Thursday, May 7, 2020

What's in a Password ~ Jean C. Gordon

I think I'm safe in saying that these days we'd all like to feel a little safer. I have a small way you can. When was the last time you changed your passwords? If the answer is "I can't remember" or "never," today is the day to do it. Today is World Password Day.


Some Basic Tips

Choosing a password that's both strong and easy to remember may seem tricky, but it doesn't have to be. Here are some basic tips from Boston University for setting passwords:
  • Use a mix of alphabetical and numeric characters.
  • Use a mixture of upper- and lowercase; passwords are case sensitive.
  • Use symbols if allowed
  • Choose a phrase, but use use only the consonants. For example: "So Many Books. So Little Time," becomes SmbSlt. Add a couple numbers, maybe your pet's birth year, and you have SmbSlt2016
  • Make the letter part of your password a combination of two unrelated words, such as shoeweaving, if you love shoes and know how to weave. 
  • Replace a letter with another letter, symbol or combination, but don’t be too obvious about it, such as replacing o with 0 or b with 2 or i with 1. 
  • Makeup an easily phonetically pronounceable nonsense word, such as, Son-SetYell-0.
  • Use Two words separated by a non-alphabetic, non-numeric, or punctuation character, such as Moms@%LapTop9.

Combine as many of these techniques as possible to come up with something you can remember that's a minimum of eight characters long.

What Not To Use

Here are some words and combinations not to use.

  • Your name in any form:  first, middle, last, maiden, spelled backwards, nickname or initials.
  • Part of your userid or name.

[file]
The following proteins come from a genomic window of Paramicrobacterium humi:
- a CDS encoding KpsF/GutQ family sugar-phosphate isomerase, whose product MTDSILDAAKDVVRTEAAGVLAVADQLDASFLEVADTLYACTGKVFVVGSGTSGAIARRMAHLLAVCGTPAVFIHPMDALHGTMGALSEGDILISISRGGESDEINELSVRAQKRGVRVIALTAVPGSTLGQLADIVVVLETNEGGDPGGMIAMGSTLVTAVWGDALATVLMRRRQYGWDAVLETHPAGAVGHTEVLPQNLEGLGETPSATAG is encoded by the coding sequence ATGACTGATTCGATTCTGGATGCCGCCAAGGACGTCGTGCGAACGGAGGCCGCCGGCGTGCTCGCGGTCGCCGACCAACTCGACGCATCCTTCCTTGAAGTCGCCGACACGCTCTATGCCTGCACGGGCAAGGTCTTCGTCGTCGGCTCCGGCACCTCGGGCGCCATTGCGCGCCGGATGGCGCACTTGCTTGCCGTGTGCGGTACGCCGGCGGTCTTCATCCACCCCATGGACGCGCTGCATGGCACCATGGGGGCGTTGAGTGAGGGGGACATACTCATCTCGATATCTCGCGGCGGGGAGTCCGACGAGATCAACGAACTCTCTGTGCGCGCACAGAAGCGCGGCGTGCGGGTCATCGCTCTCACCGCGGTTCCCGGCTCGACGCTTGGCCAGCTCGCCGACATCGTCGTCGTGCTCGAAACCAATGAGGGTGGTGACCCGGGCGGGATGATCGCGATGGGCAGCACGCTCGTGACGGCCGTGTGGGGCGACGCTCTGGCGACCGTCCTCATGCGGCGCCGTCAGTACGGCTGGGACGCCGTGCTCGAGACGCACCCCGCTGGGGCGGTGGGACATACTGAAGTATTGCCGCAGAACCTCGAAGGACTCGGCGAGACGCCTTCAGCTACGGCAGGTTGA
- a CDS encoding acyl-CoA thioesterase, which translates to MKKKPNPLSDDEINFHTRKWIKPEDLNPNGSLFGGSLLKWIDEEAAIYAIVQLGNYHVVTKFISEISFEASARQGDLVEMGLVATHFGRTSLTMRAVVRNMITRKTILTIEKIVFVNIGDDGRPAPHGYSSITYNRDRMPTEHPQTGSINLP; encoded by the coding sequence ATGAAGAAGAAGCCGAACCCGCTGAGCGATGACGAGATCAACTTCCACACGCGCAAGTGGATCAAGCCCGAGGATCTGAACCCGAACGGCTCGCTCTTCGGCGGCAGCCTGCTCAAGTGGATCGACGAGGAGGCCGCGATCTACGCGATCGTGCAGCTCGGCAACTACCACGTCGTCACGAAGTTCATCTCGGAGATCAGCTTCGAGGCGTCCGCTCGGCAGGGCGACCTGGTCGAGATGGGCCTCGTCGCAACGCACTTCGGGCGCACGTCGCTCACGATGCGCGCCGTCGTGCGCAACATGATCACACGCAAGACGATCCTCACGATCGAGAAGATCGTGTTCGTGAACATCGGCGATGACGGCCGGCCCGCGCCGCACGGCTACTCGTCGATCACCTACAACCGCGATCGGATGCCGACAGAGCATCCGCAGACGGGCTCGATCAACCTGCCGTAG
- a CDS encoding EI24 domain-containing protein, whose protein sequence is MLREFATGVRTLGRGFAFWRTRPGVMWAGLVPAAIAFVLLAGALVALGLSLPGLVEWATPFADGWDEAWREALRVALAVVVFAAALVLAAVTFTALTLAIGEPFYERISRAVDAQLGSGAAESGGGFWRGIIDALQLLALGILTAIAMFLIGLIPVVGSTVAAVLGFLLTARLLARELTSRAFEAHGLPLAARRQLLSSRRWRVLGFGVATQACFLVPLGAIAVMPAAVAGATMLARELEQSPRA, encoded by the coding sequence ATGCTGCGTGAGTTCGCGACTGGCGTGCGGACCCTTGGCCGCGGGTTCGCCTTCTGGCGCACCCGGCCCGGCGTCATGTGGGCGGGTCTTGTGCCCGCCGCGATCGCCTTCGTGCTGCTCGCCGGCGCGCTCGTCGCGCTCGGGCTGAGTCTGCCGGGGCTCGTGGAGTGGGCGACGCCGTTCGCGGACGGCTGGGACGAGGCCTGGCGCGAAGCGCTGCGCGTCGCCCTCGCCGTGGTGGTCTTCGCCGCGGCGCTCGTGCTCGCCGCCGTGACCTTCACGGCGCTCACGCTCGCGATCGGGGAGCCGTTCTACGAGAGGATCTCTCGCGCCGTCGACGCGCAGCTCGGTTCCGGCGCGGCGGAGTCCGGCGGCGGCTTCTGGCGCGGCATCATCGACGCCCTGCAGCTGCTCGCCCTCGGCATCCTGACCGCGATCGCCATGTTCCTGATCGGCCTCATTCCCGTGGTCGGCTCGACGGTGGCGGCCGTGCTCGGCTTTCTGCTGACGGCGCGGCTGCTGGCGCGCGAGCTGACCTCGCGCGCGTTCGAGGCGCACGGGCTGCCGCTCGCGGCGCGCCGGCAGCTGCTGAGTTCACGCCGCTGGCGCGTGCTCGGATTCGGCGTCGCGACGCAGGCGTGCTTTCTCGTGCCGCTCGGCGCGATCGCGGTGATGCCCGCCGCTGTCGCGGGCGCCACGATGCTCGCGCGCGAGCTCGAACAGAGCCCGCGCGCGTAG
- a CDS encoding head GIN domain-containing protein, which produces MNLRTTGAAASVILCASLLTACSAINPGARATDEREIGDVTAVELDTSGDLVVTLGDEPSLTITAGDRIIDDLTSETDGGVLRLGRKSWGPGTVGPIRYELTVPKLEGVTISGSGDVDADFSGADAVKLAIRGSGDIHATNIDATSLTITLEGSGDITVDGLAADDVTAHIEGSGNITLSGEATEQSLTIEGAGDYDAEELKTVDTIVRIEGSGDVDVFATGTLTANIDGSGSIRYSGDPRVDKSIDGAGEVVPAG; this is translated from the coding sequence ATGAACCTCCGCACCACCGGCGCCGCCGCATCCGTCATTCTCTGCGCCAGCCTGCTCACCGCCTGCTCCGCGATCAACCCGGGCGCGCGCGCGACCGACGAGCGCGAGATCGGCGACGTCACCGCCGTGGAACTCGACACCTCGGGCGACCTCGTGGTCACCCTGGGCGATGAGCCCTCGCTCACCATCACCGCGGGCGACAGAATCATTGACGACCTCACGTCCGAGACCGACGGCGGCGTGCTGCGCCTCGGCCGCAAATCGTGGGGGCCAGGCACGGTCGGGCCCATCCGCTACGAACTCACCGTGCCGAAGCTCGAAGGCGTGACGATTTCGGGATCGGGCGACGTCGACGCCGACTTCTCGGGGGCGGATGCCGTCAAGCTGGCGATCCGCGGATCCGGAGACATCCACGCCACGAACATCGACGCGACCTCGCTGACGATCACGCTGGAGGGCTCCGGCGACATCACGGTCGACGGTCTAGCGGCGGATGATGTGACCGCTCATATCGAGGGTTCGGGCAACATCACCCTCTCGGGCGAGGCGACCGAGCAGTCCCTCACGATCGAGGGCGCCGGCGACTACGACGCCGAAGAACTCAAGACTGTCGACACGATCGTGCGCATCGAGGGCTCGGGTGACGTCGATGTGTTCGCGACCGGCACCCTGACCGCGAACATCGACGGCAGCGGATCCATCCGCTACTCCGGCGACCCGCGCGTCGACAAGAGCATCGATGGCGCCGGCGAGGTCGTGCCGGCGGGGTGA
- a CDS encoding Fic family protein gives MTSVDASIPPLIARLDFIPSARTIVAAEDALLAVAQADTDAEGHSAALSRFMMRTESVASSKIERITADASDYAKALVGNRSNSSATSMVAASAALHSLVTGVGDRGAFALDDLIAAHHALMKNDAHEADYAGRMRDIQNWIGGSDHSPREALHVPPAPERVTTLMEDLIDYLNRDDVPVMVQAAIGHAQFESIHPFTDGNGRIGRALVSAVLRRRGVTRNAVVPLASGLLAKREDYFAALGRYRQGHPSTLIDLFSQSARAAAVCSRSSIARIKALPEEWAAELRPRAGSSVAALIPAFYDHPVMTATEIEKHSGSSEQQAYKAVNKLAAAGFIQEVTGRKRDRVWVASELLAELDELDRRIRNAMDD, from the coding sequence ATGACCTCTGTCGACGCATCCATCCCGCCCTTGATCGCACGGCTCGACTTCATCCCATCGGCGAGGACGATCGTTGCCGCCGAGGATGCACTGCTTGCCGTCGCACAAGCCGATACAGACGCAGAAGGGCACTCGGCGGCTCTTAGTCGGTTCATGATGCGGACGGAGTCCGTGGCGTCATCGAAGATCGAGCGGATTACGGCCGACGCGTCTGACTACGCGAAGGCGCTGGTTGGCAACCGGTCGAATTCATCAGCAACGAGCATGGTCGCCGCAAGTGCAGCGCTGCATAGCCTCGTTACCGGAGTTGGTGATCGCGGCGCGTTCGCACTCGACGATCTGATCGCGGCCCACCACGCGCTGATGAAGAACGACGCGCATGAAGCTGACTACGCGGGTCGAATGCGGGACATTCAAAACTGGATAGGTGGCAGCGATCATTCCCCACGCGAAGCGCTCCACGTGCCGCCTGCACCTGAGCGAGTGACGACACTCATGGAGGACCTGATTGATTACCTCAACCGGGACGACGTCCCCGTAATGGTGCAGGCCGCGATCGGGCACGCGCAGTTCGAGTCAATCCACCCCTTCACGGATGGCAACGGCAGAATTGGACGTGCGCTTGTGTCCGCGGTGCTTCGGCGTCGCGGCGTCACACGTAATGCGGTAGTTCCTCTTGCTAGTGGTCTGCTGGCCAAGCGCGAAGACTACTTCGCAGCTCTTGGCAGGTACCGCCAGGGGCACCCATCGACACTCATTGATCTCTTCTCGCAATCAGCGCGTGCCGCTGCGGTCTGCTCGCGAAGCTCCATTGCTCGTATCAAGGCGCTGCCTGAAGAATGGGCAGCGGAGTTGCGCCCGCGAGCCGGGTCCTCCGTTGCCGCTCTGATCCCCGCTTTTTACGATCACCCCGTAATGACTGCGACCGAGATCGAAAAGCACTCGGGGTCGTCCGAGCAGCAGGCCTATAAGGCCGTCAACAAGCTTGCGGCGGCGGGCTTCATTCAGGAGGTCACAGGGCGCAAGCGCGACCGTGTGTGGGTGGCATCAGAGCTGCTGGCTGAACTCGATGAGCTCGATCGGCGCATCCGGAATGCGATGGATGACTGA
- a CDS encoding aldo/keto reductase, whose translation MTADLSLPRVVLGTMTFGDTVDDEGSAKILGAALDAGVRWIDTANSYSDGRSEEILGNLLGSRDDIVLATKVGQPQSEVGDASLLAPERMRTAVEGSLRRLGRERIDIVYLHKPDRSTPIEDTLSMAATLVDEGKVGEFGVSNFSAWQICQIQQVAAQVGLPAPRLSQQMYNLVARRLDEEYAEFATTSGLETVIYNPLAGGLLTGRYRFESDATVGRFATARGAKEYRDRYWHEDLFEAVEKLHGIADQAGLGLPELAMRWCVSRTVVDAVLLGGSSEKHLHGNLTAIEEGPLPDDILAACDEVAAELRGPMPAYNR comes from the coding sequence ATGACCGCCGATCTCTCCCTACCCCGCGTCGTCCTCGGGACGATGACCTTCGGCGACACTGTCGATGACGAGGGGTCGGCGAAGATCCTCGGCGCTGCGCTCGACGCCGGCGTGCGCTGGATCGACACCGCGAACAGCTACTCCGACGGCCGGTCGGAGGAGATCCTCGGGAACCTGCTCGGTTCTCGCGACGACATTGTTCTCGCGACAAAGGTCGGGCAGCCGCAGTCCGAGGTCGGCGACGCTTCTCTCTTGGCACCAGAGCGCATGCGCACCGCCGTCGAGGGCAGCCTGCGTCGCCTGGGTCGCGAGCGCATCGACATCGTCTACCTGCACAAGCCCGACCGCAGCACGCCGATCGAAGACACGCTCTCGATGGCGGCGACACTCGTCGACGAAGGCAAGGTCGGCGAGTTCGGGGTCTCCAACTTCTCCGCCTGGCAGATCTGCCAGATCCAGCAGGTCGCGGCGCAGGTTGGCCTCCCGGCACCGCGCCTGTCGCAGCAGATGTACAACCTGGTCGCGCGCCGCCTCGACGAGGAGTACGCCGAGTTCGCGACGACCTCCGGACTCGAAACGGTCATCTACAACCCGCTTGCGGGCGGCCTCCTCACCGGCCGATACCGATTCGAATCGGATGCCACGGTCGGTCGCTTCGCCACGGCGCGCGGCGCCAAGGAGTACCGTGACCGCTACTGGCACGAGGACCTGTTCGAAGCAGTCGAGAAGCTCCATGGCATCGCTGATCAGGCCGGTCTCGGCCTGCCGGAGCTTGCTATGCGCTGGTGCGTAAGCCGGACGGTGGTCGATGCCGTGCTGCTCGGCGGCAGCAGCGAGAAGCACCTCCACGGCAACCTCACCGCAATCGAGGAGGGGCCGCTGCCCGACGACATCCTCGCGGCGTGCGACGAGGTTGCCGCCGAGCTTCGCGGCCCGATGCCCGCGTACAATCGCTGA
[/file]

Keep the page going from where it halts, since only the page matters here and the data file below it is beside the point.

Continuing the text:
• Any common name, such as, Sue, Joe.
  • Passwords of fewer than eight characters.
  • The name of a close relative, friend, or pet.
  • Your phone or office number, address, birthday, or anniversary.
  • Any all-numeral passwords, such as, your license-plate number, social-security number.
  • Names from popular culture
  • A single word either preceded or followed by a digit, a punctuation mark, up arrow, or space.
  • Words or phrases that do not mix upper and lower case, or do not mix letters or numbers, or do not mix letters and punctuation.
  • Any word that exactly matches a word in a dictionary, forward, reversed, or pluralized, with just some or all of the letters capitalized

Do I have your thoughts whirling? Have fun and surf safe.

And Don't Forget to . . .



Along with inviting you to review and change your passwords, I'm also inviting you to the Sweet Romance Reads Author's Annual Mother's Day Party. All you need to do to take part in all the fun, games, and prizes is be a member of the Sweet Romance Reads Cafe on Facebook. Sign up HERE.

I'll be hosting 6:15 to 6:30 pm. See you there.





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5 comments:

  1. A timely post. Thanks for sharing, Jean.

    ReplyDelete
  2. Thank you, Jean. Lots of helpful information in your post.

    ReplyDelete
  3. Picking a good password is almost as hard as remembering one! Thanks for the great info!

    ReplyDelete
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